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INTTRA to be acquired by E2open

John Fay, CEO of INTTRA

On October 22nd E2open, a networking platform mostly known for working with manufacturers and suppliers, announced its intent to buy INTTRA, a networking platform originally devised by steamship lines to connect with BCOs (beneficial cargo owners), forwarders and NVOs. The acquisition still must go through the regulatory process but is expected to be completed by year’s end.

At first blush, the E2open acquisition seems a little surprising.

For one, E2Open isn’t a household name in logistics – although that could well change with a bevy of recent acquisitions – and INTTRA has been on a roll since being acquired by a VC company, ABS Capital, back in 2010.

During the last few years INTTRA itself has made a number of strategic acquisitions and has broadened its business model from being a “portal” for ocean shippers and service providers to being a nuanced network capable of providing a wide range of solutions for supply chain management. It’s worth remembering that six containership lines [Maersk Line, Mediterranean Shipping Company, CMA CGM, Hapag Lloyd, Hamburg Sud and United Arab Shipping Company] founded INTTRA with an emphasis on executable management, basically booking and managing cargo slots on ships.

In this regard, there are similarities between INTTRA and E2open. E2open started out as what was called “cloud based software solutions” or a SaaS (Software as a Service) company targeting manufacturers. After being acquired by a private equity company, Insight Venture Partners, in 2015, the now private company went on a buying binge. By adding companies, E2open evolved into a much larger, more comprehensive service provider moving into the logistics space and naturally bumping into INTTRA which itself was sliding into the logistics space. from the executable management side – basically booking ocean slots and managing the logistics. For example, in 2017 INTTRA acquired Avantida, a European tech company providing management for empty containers.

Why Now?

In an interview with the AJOT, John Fay, CEO of INTTRA, was asked why the acquisition is happening now and he provided insight on the timing and courtship leading up to the pending deal. Fay said that they’d “known them [E2open] as a partner…for quite some time” but that the deal “really came together over the last couple of months.” The reasoning behind the proposed transaction was partly because ABS Capital, the equity company that owns a majority of INTTRA (the minority shares resting with the ocean carriers), “was getting near the end of their investment cycle” and from a strategic perspective the sale was a good fit for ABS, the ocean carriers and of course, E2open and their owner, Insight Venture Partners.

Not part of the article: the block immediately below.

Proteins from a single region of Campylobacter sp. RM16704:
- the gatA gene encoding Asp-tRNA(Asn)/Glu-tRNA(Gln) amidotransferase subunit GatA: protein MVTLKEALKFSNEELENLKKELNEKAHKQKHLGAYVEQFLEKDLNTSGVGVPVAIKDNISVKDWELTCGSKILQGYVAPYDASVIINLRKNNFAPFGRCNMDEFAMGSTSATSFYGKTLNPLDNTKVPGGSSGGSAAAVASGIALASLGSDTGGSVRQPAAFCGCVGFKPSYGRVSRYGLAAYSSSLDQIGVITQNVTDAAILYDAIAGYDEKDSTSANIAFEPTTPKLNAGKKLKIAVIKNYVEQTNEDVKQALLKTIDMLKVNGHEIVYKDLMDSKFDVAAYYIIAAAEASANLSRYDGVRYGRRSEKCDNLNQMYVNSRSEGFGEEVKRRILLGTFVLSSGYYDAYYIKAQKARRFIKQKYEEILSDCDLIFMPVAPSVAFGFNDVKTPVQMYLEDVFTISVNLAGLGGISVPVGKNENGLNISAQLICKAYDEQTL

John Fay, CEO of INTTRA
John Fay, CEO of INTTRA

It had been a good run for INTTRA under the ABS banner. According to Fay, INTTRA’s volumes had grown 40% since 2015 and outpaced the market by four times. As Fay put it, “I think that really represents customers wanting to access our network to connect to their suppliers.”

Although the terms of the deal could not be disclosed (U.S. anti-trust review period is 30-45 days placing the deal around the year’s end), collectively there’s some obvious financial clout derived by the transaction, as E2Open is around a $200 million company and INTTRA approximately a $60 million entity. The $260 million total revenues instantaneously puts the combined group in the upper echelon of logistics service providers. But that’s not the real story of the transaction’s significance.

As Fay explained, the “transaction was driven by changes in the industry…we are the number one platform in ocean [shipping] with 26% of ocean [movements]. And E2open’s primary business is supply chain management.”

From a holistic perspective INTTRA brings to the table “the largest network of ocean carriers and their BCOs [beneficial cargo owners]” while the E2open platform’s users “generates the need for logistics,” Fay observes.

Fay’s comment lends insight to what might make the INTTRA acquisition by E2open a revolutionary altering of the logistics landscape. It’s rather like lasers and bar codes. Bar coding had been around for years just as lasers had been. When the two relatively mature technologies were combined everything from cash registers to inventory handling was forever altered.

In the case of the E2open and INTTRA tie-up, the sheer breadth of the new network along with the considerable technological resources now at hand (E2Open has accumulated a nice portfolio of technology service companies Cloud Logistics, Amber Road, Entomo and Birch Worldwide just in 2018) opens the door to an entirely new form of supply chain management.

According to Fay, INTTRA will operate as a “separate business line focused on the ocean side.” Fay was also quick to point out that in the highly competitive logistics service market INTTRA will continue to operate as a kind of open neutral network – the platform currently has 150 alliance partners. Ultimately, Fay believes that the integration of the data from across the network to the customer will be “kind of a single source truth” that will be a “differentiator” for INTTRA’s clients.

George Lauriat
George Lauriat

American Journal of Transportation

Editor in Chief

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